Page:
Patchwork [1/3] introduce __u64_aligned and U64_ALIGN() for structure alignment in custom sections (v3)

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Submitter Mathieu Desnoyers
Date Jan. 21, 2011, 8:36 p.m.
Message ID <20110121203642.725191236@efficios.com>
Download mbox | patch
Permalink /patch/79931/
State Not Applicable
Delegated to: David Miller
Headers show

Comments

Mathieu Desnoyers - Jan. 21, 2011, 8:36 p.m.
Problem description:

gcc happily align on 32-byte structures defined statically. Ftrace trace events
and Tracepoints both statically define structures into custom sections (using
the "section" attribute), to then assign these to symbols with the linker
scripts to iterate the these sections as an array.

However, gcc uses different alignments for these structures when they are
defined statically than when they are globally visible and/or in an array.
Therefore iteration on these arrays sees "holes" of padding. gcc is within its
rights to increase the alignment of the statically defined structures because,
normally, there should be no other accesses to them than in the local object. We
are actually iterating on the generated structures as if they were an array
without letting gcc knowing anything about it.

This patch introduces __u64_aligned to force gcc to use the u64 type and
variable alignment, up-aligning or down-aligning the target type if necessary.
The memory accesses to the target structure are efficient (does not require
bytewise memory accesses) and the atomic pointer update guarantees required by
RCU are kept. u64 is considered as the largest type that can generate a trap for
unaligned accesses (u64 on sparc32 needs to be aligned on 64-bit).

This alignment should be used for both structure definitions and declarations
(as *both* the type and variable attribute) when using the "section"
attribute to generate arrays of structures. Given that gcc only uses the type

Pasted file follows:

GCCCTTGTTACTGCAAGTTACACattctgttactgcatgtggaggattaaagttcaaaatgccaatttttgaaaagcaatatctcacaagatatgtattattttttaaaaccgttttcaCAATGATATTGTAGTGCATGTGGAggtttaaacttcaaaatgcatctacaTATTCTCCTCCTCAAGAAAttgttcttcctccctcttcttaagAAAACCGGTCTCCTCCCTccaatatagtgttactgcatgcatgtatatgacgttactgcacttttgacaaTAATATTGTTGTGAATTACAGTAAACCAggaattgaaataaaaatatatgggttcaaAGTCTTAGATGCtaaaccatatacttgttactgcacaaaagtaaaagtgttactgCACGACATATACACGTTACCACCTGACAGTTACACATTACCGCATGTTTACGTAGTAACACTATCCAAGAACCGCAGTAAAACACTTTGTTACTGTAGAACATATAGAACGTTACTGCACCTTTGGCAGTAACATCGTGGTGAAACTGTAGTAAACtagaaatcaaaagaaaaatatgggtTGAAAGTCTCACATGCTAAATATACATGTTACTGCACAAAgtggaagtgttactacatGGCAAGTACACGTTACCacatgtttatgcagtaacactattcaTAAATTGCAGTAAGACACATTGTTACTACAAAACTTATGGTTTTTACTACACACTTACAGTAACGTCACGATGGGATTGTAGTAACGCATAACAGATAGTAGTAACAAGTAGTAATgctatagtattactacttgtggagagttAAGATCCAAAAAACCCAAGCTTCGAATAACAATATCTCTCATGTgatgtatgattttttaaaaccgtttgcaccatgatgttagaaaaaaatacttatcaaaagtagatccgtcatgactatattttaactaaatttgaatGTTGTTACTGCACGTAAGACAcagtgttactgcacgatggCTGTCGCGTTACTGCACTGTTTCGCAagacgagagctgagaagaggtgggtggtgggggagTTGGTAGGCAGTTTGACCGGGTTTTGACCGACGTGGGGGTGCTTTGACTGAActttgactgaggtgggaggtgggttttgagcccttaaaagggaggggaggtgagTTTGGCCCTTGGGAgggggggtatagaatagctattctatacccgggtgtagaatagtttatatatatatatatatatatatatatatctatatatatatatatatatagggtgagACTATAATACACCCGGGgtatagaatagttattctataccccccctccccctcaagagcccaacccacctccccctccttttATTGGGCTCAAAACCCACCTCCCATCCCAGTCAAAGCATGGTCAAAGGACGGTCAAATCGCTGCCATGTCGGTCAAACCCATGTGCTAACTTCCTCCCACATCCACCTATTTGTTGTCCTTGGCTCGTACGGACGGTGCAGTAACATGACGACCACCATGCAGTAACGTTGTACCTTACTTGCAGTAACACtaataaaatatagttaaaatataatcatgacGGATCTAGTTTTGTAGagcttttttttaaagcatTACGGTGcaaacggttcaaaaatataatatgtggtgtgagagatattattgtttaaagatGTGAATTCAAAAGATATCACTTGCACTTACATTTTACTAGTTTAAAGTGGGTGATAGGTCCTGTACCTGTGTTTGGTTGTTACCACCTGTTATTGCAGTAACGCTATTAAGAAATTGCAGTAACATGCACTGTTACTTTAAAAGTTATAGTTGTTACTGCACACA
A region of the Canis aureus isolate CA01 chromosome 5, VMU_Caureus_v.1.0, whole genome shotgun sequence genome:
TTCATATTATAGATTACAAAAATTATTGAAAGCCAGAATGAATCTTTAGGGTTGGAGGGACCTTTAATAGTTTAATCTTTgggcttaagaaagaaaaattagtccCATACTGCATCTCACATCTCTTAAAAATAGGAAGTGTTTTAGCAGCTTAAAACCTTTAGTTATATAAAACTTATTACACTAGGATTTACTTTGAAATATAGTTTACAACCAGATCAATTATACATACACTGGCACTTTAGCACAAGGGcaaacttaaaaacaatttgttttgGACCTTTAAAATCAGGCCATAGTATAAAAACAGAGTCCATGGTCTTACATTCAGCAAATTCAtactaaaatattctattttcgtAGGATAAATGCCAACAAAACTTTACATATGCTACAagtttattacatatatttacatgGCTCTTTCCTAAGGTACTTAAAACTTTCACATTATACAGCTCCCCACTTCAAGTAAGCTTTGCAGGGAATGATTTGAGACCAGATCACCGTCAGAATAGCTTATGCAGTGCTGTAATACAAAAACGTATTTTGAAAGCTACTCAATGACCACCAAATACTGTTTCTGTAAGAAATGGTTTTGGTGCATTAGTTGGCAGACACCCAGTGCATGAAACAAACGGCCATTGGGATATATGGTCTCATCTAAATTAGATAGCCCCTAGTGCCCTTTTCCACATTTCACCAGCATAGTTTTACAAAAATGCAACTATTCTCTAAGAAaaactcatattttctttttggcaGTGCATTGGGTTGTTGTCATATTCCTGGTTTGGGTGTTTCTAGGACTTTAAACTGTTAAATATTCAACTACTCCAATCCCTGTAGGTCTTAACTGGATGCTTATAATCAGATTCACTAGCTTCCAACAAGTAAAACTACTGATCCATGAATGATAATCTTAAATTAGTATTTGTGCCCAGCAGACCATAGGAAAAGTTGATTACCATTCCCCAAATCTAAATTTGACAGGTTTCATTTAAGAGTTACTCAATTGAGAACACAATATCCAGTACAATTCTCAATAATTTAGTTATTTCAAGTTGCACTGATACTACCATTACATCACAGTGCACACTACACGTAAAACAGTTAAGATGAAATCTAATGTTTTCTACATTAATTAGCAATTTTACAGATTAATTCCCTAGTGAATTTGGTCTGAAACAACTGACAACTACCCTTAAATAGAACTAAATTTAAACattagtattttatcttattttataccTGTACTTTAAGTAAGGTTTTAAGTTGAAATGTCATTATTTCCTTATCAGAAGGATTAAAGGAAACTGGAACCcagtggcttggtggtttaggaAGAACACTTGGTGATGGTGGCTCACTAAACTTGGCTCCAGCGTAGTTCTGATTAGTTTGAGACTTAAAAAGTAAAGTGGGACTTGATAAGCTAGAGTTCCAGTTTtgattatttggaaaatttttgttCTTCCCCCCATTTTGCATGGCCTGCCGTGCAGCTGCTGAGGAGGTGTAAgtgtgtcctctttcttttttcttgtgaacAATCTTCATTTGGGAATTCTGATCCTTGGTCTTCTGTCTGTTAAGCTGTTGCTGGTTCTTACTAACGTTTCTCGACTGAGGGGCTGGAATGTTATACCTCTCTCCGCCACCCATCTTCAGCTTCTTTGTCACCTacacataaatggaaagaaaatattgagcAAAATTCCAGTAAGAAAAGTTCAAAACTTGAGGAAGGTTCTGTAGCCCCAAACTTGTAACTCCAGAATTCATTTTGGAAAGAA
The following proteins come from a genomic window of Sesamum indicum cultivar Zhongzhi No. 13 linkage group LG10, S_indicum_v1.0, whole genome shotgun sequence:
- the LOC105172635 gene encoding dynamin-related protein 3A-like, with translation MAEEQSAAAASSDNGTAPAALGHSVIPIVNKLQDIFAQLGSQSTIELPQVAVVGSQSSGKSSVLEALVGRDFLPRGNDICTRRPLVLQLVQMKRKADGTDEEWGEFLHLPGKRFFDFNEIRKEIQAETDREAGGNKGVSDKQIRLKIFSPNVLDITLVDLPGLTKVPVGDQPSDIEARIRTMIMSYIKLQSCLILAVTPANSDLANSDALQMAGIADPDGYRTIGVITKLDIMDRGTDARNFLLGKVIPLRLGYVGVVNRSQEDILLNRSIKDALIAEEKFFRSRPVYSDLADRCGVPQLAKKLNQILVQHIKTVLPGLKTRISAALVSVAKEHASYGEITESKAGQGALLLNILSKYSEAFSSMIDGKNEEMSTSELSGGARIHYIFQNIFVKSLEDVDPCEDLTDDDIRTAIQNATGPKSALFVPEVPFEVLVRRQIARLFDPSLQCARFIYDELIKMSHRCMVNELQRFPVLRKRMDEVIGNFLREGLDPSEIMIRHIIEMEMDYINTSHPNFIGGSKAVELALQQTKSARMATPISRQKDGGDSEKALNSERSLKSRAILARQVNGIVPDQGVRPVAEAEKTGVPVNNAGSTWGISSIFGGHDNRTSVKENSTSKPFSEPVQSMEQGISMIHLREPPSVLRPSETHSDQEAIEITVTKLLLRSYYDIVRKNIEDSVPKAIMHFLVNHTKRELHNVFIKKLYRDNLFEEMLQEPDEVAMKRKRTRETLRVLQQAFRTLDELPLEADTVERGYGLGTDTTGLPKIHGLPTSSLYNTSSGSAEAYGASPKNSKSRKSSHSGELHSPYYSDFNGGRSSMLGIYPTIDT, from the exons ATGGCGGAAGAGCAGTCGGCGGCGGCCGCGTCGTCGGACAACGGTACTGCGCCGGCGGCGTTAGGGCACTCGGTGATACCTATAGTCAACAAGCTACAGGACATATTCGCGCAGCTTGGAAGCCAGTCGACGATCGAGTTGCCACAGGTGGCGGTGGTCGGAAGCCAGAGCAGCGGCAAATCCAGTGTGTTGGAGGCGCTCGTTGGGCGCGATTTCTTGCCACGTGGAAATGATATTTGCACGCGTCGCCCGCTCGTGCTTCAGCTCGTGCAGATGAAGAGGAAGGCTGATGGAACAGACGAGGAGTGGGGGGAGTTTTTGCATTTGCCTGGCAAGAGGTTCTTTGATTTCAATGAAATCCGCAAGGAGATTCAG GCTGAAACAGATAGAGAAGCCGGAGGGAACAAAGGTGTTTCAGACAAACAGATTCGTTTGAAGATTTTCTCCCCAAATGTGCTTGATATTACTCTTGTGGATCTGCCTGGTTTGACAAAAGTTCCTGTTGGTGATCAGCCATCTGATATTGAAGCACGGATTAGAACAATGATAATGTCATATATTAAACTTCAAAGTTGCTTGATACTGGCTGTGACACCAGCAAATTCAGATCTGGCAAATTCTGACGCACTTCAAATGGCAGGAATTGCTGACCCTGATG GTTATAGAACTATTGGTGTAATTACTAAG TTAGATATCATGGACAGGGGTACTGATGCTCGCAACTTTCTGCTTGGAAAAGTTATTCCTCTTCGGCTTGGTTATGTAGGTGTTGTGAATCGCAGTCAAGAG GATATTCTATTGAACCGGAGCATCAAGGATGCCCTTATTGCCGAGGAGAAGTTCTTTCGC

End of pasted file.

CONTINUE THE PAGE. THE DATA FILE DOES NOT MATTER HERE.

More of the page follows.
attribute "aligned" as a lower-bound for alignment, the structures should not
contain types which require alignment larger than that of u64. The "aligned"
variable attribute, on the other hand, forces gcc to use exactly the specified
alignment.

Also introduce the linker script U64_ALIGN() macro for specification of custom
section alignment that matches that of __u64_aligned.

Changelog since v2:
- Drop the "packed" type attribute, because it causes gcc to drop the padding
  between consecutive "int" and "pointer"/"long" fields, which leads to
  unaligned accesses on sparc64.

Signed-off-by: Mathieu Desnoyers <mathieu.desnoyers@efficios.com>
CC: David Miller <davem@davemloft.net>
CC: Steven Rostedt <rostedt@goodmis.org>
CC: Frederic Weisbecker <fweisbec@gmail.com>
CC: Ingo Molnar <mingo@elte.hu>
---
 include/asm-generic/vmlinux.lds.h |    6 ++++
 include/linux/align-section.h     |   54 ++++++++++++++++++++++++++++++++++++++
 include/linux/compiler.h          |    2 +
 3 files changed, 62 insertions(+)


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David Miller - Jan. 22, 2011, 12:05 a.m.
From: Mathieu Desnoyers <mathieu.desnoyers@efficios.com>
Date: Fri, 21 Jan 2011 15:36:31 -0500

> Problem description:
> 
> gcc happily align on 32-byte structures defined statically. Ftrace trace events
> and Tracepoints both statically define structures into custom sections (using
> the "section" attribute), to then assign these to symbols with the linker
> scripts to iterate the these sections as an array.
> 
> However, gcc uses different alignments for these structures when they are
> defined statically than when they are globally visible and/or in an array.
> Therefore iteration on these arrays sees "holes" of padding. gcc is within its
> rights to increase the alignment of the statically defined structures because,
> normally, there should be no other accesses to them than in the local object. We
> are actually iterating on the generated structures as if they were an array
> without letting gcc knowing anything about it.
> 
> This patch introduces __u64_aligned to force gcc to use the u64 type and
> variable alignment, up-aligning or down-aligning the target type if necessary.
> The memory accesses to the target structure are efficient (does not require
> bytewise memory accesses) and the atomic pointer update guarantees required by
> RCU are kept. u64 is considered as the largest type that can generate a trap for
> unaligned accesses (u64 on sparc32 needs to be aligned on 64-bit).
> 
> This alignment should be used for both structure definitions and declarations
> (as *both* the type and variable attribute) when using the "section"